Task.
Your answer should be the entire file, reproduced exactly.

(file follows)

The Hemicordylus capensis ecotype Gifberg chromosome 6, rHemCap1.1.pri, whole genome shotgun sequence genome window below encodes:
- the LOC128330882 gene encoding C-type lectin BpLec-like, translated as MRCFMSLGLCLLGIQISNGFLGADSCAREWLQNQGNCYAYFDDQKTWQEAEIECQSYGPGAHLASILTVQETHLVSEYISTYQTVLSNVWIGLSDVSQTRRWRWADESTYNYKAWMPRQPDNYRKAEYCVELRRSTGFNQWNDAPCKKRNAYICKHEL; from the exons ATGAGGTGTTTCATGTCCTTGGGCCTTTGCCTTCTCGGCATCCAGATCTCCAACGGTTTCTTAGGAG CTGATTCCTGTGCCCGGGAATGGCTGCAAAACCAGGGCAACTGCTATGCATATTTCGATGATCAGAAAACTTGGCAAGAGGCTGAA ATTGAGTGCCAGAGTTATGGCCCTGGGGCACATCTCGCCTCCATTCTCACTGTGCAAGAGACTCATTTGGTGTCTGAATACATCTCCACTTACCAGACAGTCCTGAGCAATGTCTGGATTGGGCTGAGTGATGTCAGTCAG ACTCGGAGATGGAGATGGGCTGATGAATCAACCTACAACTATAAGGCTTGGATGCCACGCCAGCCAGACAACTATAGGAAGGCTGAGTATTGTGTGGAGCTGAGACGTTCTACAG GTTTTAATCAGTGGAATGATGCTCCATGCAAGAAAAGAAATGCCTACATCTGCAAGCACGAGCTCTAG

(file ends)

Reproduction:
The Hemicordylus capensis ecotype Gifberg chromosome 6, rHemCap1.1.pri, whole genome shotgun sequence genome window below encodes:
- the LOC128330882 gene encoding C-type lectin BpLec-like, translated as MRCFMSLGLCLLGIQISNGFLGADSCAREWLQNQGNCYAYFDDQKTWQEAEIECQSYGPGAHLASILTVQETHLVSEYISTYQTVLSNVWIGLSDVSQTRRWRWADESTYNYKAWMPRQPDNYRKAEYCVELRRSTGFNQWNDAPCKKRNAYICKHEL; from the exons ATGAGGTGTTTCATGTCCTTGGGCCTTTGCCTTCTCGGCATCCAGATCTCCAACGGTTTCTTAGGAG CTGATTCCTGTGCCCGGGAATGGCTGCAAAACCAGGGCAACTGCTATGCATATTTCGATGATCAGAAAACTTGGCAAGAGGCTGAA ATTGAGTGCCAGAGTTATGGCCCTGGGGCACATCTCGCCTCCATTCTCACTGTGCAAGAGACTCATTTGGTGTCTGAATACATCTCCACTTACCAGACAGTCCTGAGCAATGTCTGGATTGGGCTGAGTGATGTCAGTCAG ACTCGGAGATGGAGATGGGCTGATGAATCAACCTACAACTATAAGGCTTGGATGCCACGCCAGCCAGACAACTATAGGAAGGCTGAGTATTGTGTGGAGCTGAGACGTTCTACAG GTTTTAATCAGTGGAATGATGCTCCATGCAAGAAAAGAAATGCCTACATCTGCAAGCACGAGCTCTAG